E.D. Va Affirms TTAB: DWG Lacks Acquired Distinctiveness for CAD Software
In a civil action for review under Section 1071(b) of the Trademark Act, the United States District Court for the Eastern District of Virginia has affirmed the Board's ruling (here) in In re Autodesk, Inc., Serial Nos. 78852798, 78852808, 78852813, 78852822 and 78852843 (September 30, 2013) [not precedential], upholding the USPTO's refusals to register DWG, DWG & Design, DWG TRUEVIEW, DWG TRUECONVERT, and DWG EXTREME for "computer software for data management and creation and manipulation of engineering and design data, particularly adapted for engineering, architecture, manufacturing, building, and construction applications, together with instruction manuals sold as a unit; computer-aided design software; computer software for animation, graphics and design modeling applications" on the ground that DWG is merely descriptive of the goods and lacks acquired distinctiveness. Autodesk, Inc. v. Lee, Civil Action No. 1:13-cv-01464-AJT-JFA (October 30, 2014).
The parties filed cross motions for summary judgment and stipulated that the Court could resolve any material factual disputes without any further proceedings. Autodesk introduced evidence in addition to that in the TTAB record, and so the court reviewed the record de novo and acted as the finder of fact based on the entire record.
With little discussion, the court deemed DWG to be, at best, a descriptive mark. "[I]t appears to the Court that Autodesk uses and promotes the DWG label typically in a descriptive sense, to indicate software that works, or is compatible with, dwg formatted files."
The question then was whether DWG had acquired distinctiveness. Applying fourth circuit law, the court found that "Autodesk has not adequately demonstrated consumer perception that DWG, standing alone, signifies an Autodesk product, as opposed to the DWG digital formatting of products, even though the consumer may think many such products are issued by Autodesk."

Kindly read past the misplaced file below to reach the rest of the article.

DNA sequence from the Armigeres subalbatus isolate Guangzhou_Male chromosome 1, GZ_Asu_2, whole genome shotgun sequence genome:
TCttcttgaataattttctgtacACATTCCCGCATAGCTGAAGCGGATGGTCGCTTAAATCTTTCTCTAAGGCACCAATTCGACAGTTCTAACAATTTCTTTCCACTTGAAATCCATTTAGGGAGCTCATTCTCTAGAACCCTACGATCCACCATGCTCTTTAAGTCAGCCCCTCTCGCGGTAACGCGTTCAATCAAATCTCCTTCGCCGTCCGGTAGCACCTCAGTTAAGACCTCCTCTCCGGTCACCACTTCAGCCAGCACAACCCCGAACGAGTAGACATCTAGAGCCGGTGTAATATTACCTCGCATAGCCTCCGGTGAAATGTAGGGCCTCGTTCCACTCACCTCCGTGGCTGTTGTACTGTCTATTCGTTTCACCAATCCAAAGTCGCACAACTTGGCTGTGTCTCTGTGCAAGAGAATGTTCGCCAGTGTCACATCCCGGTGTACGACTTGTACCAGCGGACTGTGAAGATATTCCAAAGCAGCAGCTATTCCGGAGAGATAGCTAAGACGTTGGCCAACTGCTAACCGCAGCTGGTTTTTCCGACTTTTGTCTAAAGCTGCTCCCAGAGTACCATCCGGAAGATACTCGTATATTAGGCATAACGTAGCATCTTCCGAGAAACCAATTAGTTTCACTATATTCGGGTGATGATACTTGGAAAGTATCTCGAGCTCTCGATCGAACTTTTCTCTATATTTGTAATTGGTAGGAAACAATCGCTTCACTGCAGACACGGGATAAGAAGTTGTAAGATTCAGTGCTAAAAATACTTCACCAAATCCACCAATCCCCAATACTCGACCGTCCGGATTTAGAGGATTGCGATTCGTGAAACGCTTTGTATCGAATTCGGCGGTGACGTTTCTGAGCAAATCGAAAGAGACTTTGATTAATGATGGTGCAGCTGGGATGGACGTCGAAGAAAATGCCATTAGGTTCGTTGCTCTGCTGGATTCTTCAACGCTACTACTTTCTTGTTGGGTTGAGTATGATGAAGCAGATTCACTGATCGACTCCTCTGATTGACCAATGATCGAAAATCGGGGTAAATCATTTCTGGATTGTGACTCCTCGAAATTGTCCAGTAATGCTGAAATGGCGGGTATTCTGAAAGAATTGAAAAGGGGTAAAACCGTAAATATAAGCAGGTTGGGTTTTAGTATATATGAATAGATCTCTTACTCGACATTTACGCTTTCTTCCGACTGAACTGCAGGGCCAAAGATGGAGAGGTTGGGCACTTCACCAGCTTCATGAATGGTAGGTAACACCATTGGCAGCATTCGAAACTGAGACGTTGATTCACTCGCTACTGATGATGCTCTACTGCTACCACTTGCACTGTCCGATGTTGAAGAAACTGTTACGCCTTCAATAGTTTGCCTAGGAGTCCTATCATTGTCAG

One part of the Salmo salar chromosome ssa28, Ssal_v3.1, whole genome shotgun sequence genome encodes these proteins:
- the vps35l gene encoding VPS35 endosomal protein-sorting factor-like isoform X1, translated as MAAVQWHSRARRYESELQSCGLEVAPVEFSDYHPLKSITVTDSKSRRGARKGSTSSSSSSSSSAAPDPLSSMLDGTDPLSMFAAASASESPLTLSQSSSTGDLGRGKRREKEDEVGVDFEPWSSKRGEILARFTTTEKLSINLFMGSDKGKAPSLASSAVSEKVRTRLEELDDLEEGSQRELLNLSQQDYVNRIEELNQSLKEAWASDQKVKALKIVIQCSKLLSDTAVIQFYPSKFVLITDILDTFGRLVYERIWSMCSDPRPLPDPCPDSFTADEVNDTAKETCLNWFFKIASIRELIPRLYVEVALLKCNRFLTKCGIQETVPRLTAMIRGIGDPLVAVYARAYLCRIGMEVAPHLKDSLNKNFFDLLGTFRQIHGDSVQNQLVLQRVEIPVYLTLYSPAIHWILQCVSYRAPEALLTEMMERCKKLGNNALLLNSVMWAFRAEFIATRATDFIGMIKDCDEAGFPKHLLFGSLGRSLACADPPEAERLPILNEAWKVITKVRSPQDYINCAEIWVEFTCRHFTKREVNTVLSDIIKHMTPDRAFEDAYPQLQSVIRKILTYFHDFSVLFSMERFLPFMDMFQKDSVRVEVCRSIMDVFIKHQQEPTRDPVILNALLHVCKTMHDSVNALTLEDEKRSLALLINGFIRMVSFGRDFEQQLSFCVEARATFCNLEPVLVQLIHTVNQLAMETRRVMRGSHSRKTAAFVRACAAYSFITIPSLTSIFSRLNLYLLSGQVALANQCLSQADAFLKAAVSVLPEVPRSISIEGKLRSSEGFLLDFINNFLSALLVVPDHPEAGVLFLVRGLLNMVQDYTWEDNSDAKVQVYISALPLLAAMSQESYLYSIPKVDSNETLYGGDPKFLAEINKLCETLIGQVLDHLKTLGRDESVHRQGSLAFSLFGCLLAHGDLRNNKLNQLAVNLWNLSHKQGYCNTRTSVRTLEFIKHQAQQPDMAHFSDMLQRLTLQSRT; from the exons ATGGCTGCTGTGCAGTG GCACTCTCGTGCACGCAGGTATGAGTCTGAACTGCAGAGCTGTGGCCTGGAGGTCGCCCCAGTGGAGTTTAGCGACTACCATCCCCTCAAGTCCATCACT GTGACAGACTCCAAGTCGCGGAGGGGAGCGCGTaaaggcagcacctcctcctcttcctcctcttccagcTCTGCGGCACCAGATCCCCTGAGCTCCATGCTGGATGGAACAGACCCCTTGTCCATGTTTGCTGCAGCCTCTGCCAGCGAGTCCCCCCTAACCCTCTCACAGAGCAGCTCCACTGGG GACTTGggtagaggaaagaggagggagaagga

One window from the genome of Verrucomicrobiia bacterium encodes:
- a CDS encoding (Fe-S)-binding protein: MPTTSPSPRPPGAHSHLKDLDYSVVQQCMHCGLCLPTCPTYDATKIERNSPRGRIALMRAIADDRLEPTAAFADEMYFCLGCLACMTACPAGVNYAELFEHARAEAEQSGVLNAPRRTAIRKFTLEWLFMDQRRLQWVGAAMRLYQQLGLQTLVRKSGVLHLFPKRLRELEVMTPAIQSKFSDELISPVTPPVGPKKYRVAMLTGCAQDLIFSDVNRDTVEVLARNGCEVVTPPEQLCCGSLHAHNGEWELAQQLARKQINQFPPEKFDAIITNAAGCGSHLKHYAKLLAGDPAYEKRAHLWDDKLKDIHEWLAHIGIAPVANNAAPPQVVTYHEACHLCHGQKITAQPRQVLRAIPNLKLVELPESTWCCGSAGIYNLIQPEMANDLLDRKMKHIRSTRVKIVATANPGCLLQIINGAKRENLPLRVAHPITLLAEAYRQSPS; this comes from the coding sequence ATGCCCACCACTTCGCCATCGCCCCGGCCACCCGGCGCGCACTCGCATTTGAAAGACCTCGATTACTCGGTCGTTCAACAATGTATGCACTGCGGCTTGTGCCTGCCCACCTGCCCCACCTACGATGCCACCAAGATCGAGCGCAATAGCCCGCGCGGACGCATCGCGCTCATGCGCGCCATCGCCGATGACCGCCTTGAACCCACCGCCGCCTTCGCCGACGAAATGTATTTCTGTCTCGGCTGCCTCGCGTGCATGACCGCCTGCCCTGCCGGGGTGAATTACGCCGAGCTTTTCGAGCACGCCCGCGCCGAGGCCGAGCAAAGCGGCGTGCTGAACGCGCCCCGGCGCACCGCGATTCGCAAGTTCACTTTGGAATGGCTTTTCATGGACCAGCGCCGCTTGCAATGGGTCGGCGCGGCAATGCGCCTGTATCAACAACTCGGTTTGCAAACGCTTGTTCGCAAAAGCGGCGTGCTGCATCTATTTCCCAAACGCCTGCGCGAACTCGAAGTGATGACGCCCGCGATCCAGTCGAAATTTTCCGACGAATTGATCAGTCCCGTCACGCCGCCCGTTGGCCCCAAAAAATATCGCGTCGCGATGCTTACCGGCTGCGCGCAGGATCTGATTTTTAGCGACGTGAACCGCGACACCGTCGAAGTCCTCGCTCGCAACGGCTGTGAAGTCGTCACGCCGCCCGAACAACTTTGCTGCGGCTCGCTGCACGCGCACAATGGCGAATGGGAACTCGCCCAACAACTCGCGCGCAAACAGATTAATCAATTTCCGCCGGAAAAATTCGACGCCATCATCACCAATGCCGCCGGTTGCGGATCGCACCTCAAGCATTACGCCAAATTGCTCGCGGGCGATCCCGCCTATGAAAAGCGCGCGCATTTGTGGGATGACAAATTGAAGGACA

Autodesk pointed to its $40-60 million per year in advertising and marketing expenditures, but the Board found no evidence that DWG was promoted as a stand-alone brand name. Autodesk's survey evidence, which purported to show more than 40% association with Autodesk, was fundamentally flawed in that the surveys did not precisely establish what the respondents understood DWG to mean: whether a product labeled DWG meant that it is an Autodesk product, or that the product has functionality or characteristics of software with the .dwg formatting popularized by Autodesk.
The sales success of Autodesk's products did not establish acquired distinctiveness since the products were not branded with DWG alone, "but rather with branding that incorporates DWG as part of a larger mark or with other designs or marks."
Autodesk's evidence of unsolicited media coverage was not probative. Its success in enforcing its trademarks when others relinquished their rights does not mean its claims were meritorious, since settlements are often motivated by factors other than the validity of the claims asserted. Similarly, the licensing of software developers who obtain the right to use the DWG logo does not establish acquired distinctiveness, since the motivation for taking a license may be unrelated to any acknowledgement that DWG, standing alone, is a source indicator.
The court concluded that Autodesk had failed to make a prima facie case of distinctiveness, and so it affirmed the TTAB's ruling
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TTABlog note: Will the USPTO seek costs?
Text Copyright John L. Welch 2014.